Braswell achieves elite status with All-State wrestling nod

Apr. 16—As Cameron Braswell reflects on his illustrious wrestling career, he is filled with gratitude for the experiences that shaped him into an elite athlete.

Braswell, a standout senior from Claremore, recently clinched a spot on the prestigious Oklahoma Coaches Association All-State wrestling team, affirming his status as one of the state's top grapplers. This accolade follows a senior year where he boasted a record of 38-5 and clinched third place in the 215-lb division at the Class 5A State Championships.

Braswell attributes his standout season to consistent hard work and the backing of his team. His progress is notable, with his win tally jumping from about 20 in his early years of high school to over 30 in both his junior and senior years.

"I had a different mentality every season," Braswell said, emphasizing the growth mindset that propelled him to success. "It was just a lot of preparation and practice — every day you gotta get better. My coaches and my teammates really helped me do that. It was a great season and something I'll never forget. As the season went on, I was preparing physically and mentally, just getting better for my teammates and my coaches.

"Chad Willard, my head coach, told me in class actually, so I was really, really excited," he added. "I felt that I deserved it. I think everybody around me like my friends, my family and coaches, they all thought I deserved it. It was just really exciting. Just seeing the hard work pay off just really means a lot."

The recognition of being named to the All-State team was met with excitement by Braswell, who saw it as a culmination of his hard work and support from those around him. His transition from promising novice to a state-recognized powerhouse was fueled by countless hours of practice and a resolve to outmatch his opponents.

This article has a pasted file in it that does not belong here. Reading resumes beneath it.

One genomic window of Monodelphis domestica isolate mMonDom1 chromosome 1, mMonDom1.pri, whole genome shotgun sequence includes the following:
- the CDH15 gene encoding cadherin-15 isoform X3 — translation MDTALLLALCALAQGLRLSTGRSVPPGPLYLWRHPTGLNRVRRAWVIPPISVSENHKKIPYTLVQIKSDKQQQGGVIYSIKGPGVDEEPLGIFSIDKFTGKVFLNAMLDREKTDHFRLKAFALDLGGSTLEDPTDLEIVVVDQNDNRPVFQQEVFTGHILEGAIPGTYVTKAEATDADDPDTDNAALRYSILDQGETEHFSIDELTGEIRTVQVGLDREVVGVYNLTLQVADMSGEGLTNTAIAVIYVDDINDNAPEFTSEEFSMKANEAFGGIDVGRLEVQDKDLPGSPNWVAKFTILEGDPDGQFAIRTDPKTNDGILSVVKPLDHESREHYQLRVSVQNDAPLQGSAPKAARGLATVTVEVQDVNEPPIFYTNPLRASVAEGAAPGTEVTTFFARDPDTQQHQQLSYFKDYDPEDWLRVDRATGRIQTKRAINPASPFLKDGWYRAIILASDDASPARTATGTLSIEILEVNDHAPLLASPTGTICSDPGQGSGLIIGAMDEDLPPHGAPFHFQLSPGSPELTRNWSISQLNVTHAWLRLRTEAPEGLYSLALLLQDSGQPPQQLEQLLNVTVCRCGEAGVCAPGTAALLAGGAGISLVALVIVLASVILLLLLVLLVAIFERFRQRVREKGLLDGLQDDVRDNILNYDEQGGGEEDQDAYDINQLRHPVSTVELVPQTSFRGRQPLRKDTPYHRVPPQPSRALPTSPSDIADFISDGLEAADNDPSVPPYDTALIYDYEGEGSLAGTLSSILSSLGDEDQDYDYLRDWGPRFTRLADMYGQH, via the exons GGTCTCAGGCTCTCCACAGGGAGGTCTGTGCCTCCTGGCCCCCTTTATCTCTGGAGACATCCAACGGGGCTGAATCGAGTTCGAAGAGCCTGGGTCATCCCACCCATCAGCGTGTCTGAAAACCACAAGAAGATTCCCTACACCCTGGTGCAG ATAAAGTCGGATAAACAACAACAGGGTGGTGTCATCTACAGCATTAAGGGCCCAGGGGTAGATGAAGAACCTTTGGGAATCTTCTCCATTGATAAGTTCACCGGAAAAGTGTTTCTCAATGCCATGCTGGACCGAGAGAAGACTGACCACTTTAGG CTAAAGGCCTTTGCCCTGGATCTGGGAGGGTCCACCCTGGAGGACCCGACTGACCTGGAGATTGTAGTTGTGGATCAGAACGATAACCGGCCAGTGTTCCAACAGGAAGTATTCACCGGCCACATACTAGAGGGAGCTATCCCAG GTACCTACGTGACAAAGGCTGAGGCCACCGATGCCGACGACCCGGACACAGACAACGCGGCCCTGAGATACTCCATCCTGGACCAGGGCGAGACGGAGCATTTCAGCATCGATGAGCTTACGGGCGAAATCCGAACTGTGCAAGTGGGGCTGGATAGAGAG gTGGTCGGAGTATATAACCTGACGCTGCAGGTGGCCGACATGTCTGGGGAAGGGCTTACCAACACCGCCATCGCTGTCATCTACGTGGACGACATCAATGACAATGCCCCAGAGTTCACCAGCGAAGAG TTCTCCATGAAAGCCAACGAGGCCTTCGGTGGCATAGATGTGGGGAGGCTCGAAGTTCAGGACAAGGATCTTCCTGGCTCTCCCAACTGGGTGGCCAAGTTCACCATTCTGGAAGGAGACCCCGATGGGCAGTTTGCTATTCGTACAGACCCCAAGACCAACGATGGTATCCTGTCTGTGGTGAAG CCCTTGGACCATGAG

Although he competed in the 215-lb division during the season, showcasing his versatility and tactical advantage in speed and technique over heavier opponents, Braswell will represent the Large East team in the 190-lb division at the All-State Games, which are set for Wednesday, July 24.

"I would weigh in 190 so I could have the ability to wrestle 190 or 215 if my coach decided to put me at that weight," Braswell said. "Being able to move faster and having the ability to do anything faster (was an advantage). The guys were bigger than me, but my technique would be a lot better. I would just be a lot faster, no matter what the technique was. The only disadvantage was the weight, but it wasn't really a problem for me. I didn't think it was a problem for me as the season was going on."

Looking ahead, Braswell is contemplating his college career.

He has a particular interest in joining the wrestling program at the University of Central Oklahoma, which has won consecutive NCAA Division II national championships and is led by renowned coach and Claremore native Todd Steidley.

The prospect of being coached by Steidley is appealing for Braswell, especially given Steidley's emphasis on recruiting in-state talent and his close ties with Claremore's coaching staff.

Of the 42 wrestlers on the UCO roster for the 2023-24 season, 36 were from Oklahoma. That includes two former Rogers County standouts — Guy Clevenger of Catoosa and Jose Flores of Inola.